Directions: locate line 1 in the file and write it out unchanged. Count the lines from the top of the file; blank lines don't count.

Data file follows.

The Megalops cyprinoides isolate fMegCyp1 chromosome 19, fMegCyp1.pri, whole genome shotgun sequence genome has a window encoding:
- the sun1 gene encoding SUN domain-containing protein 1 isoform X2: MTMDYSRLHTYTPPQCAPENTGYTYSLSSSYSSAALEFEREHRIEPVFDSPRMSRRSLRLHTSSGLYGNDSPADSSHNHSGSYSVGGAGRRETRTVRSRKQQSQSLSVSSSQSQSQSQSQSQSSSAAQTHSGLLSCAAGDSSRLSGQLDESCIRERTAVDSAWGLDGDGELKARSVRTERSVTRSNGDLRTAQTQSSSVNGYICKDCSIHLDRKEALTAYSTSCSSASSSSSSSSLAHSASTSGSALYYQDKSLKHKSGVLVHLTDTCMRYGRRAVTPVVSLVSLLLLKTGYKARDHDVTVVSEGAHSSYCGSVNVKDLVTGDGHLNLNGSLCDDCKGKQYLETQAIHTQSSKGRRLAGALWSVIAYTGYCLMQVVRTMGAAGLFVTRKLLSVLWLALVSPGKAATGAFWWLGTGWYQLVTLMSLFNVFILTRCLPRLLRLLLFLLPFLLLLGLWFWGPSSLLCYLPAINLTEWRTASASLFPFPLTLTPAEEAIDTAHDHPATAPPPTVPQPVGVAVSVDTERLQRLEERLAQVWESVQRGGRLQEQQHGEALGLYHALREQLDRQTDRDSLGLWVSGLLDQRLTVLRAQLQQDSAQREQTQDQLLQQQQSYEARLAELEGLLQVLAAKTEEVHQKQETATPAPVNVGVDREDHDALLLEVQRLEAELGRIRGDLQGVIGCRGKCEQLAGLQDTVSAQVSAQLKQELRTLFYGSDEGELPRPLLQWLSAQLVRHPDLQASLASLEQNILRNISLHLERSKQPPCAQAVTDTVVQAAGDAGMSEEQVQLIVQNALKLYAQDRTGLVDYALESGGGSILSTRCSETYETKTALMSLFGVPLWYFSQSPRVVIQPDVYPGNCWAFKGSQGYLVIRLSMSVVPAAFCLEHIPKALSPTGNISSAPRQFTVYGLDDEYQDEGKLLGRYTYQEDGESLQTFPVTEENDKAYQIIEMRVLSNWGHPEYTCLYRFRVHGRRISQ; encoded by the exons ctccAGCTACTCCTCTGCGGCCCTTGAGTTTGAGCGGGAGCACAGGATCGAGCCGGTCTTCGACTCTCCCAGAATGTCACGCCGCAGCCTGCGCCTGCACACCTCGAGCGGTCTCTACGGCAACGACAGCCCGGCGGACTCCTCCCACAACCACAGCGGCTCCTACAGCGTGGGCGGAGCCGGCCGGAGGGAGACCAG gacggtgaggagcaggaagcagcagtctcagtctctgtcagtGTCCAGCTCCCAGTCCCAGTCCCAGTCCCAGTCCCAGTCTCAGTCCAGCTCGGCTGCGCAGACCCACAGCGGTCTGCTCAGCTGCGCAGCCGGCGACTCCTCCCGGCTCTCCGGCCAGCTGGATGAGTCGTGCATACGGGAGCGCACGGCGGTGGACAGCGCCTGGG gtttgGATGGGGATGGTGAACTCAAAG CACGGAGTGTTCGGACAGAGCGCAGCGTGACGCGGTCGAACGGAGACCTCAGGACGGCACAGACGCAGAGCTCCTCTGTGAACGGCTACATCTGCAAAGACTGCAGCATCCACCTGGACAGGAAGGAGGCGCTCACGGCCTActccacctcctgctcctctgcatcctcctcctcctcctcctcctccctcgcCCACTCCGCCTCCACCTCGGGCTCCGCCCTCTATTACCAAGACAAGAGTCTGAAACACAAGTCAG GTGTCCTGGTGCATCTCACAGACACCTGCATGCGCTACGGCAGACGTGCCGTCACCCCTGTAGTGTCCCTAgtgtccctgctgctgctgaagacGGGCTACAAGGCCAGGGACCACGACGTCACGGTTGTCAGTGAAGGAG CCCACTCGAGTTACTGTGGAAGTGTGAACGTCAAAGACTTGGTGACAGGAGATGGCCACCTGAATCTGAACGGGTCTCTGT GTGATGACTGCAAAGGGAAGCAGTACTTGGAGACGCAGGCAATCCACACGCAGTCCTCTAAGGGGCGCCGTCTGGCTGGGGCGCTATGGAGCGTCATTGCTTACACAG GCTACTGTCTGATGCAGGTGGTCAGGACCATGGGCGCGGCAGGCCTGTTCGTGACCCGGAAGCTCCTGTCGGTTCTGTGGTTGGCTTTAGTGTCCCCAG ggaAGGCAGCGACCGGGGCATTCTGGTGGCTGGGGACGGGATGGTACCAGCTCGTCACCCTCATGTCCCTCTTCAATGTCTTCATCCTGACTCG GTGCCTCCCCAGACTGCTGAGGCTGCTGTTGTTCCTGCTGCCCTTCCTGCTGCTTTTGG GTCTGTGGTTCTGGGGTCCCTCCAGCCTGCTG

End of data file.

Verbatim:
The Megalops cyprinoides isolate fMegCyp1 chromosome 19, fMegCyp1.pri, whole genome shotgun sequence genome has a window encoding: